Lanky, well-hewn baritone John Moore, as Bess’ outsider-lover Jan, supplies ideal contrast and chemistry with Duffy’s Bess. He is both more attractive and somehow more sinister than the character as portrayed in von Trier’s film, thus making his and Bess’ eroticism more compelling, but our anxiety over their relationship more acute. Moore’s voice, wonderfully rich in its middle register yet also capable of sudden brutality, blossoms in tenderer moment with a surreal sensuality – a dark caress with a glow of embers to it which, even as it seduces, makes one wonder if more daemonic forces may be at play.
In the role of Dodo, mezzo-soprano Eve Gigliotti is a formidable and luscious-voiced presence, far more active, resourceful and assertive than the well-intended but rather more wan character portrayed in von Trier’s film. And the role of Doctor Richardson, the putative rationalist who does his level best to disabuse Bess of her fatal delusions, is sung with sensitivity and lustrous sheen by tenor David Portillo. His weightless execution of the neo-Baroque ornaments Mazzoli uniquely provides for his role belie the character’s intellectualism, suggesting a twinge of awe in the presence of Bess’ obdurate faith.
The chamber orchestra performs with brilliant commitment to complex requisitions from composer Mazzoli. There are effects here rarely heard elsewhere, and the players fully rise to the occasion – strings called on to scrape their bows below the bridge; strings, brass and woodwinds executing eerie and rangy glissandi, slides, even moans that might be the echoes of fierce primordial beasts. There are percussion effects that involve a curiosity-shop-full of found items, from various-sized chains to an automobile brake drum. The score is consummately handled by conductor Steven Osgood, who clearly is as intimate with it as a master kabbalist with his Zohar.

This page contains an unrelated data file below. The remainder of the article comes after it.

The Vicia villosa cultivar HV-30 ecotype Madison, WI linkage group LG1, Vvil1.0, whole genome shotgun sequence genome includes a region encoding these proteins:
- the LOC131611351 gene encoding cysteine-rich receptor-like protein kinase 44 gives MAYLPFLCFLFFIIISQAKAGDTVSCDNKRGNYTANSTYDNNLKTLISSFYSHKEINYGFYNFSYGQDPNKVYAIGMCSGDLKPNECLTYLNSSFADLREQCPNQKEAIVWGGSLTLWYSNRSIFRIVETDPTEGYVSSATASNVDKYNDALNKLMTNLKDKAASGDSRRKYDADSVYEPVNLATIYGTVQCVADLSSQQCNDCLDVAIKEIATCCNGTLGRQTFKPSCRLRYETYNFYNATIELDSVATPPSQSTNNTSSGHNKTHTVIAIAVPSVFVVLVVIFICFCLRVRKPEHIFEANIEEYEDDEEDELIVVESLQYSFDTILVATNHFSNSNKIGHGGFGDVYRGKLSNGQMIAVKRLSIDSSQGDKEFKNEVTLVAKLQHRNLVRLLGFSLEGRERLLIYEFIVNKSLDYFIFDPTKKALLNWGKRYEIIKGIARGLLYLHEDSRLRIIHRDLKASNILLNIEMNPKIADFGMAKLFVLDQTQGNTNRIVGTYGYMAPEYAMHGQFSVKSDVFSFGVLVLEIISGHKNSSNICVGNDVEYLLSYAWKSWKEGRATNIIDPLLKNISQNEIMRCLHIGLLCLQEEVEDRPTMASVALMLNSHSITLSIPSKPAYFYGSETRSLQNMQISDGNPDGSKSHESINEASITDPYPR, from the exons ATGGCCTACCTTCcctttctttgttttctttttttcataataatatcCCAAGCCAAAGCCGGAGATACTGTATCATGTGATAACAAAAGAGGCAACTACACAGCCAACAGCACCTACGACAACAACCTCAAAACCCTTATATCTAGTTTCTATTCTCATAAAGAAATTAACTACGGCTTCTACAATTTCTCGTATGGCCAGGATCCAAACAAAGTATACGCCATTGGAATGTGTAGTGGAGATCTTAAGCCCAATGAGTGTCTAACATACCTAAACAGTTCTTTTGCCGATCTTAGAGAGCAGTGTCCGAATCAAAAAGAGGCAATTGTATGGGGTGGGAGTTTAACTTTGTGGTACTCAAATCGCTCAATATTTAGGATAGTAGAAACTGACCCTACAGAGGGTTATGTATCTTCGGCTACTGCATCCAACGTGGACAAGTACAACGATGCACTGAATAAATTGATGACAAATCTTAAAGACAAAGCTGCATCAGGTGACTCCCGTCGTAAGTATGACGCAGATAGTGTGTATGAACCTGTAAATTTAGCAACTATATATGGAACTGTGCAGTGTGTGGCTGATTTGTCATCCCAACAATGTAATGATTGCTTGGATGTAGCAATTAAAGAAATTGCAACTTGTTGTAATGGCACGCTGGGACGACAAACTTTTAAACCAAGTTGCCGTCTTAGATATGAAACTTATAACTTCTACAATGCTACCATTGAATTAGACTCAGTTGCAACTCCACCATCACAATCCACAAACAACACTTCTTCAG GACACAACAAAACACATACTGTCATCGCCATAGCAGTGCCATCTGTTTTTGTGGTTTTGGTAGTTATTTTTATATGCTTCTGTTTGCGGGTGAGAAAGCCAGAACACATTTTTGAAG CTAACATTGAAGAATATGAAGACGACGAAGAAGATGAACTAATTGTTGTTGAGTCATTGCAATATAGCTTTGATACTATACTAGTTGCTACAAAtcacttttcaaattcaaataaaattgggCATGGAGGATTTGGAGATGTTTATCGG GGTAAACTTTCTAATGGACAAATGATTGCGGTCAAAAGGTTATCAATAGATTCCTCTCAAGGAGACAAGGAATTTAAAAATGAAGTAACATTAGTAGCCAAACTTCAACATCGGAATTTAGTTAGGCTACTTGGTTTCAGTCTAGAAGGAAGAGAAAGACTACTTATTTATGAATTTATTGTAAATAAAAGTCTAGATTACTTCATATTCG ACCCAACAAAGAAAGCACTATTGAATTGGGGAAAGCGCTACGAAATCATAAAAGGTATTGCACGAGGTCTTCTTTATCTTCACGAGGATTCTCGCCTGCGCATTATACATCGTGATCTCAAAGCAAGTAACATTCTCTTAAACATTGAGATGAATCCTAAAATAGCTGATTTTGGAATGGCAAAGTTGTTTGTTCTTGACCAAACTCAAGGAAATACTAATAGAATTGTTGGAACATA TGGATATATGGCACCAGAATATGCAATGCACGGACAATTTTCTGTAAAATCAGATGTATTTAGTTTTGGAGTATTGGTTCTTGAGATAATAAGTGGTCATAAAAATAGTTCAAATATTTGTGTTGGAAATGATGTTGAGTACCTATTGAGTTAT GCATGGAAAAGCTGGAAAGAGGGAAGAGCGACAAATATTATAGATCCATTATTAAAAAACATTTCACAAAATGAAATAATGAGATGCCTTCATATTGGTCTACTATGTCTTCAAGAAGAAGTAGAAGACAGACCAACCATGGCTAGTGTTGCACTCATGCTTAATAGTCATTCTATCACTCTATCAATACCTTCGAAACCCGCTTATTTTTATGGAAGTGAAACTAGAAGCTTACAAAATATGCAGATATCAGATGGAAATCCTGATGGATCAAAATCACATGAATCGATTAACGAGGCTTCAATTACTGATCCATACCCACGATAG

The abstract and highly versatile scenic design by Adam Rigg, expressionist projections by Adam Larsen, evocative lighting by Pablo Santiago and ingenious costumes by Chrisi Karvonides are all first-rate.
Breaking the Waves breaks rules, breaks new ground, and breaks the heart. It is an opera for which one ought to be steeled, but from which one will depart both intellectually stimulated and emotionally ravished.
Playing at the beautiful, acoustically perfect and intimate Perelman Theater at Philadelphia’s Kimmel Center for the Performing Arts, Breaking the Waves opened on September 22, 2016, with additional performance scheduled September 24, 27, 29 and October 1.
The opera can next be seen as part of the 2017 PROTOTYPE Festival at New York University’s Skirball Center on January 6, 7 and 9, 2017.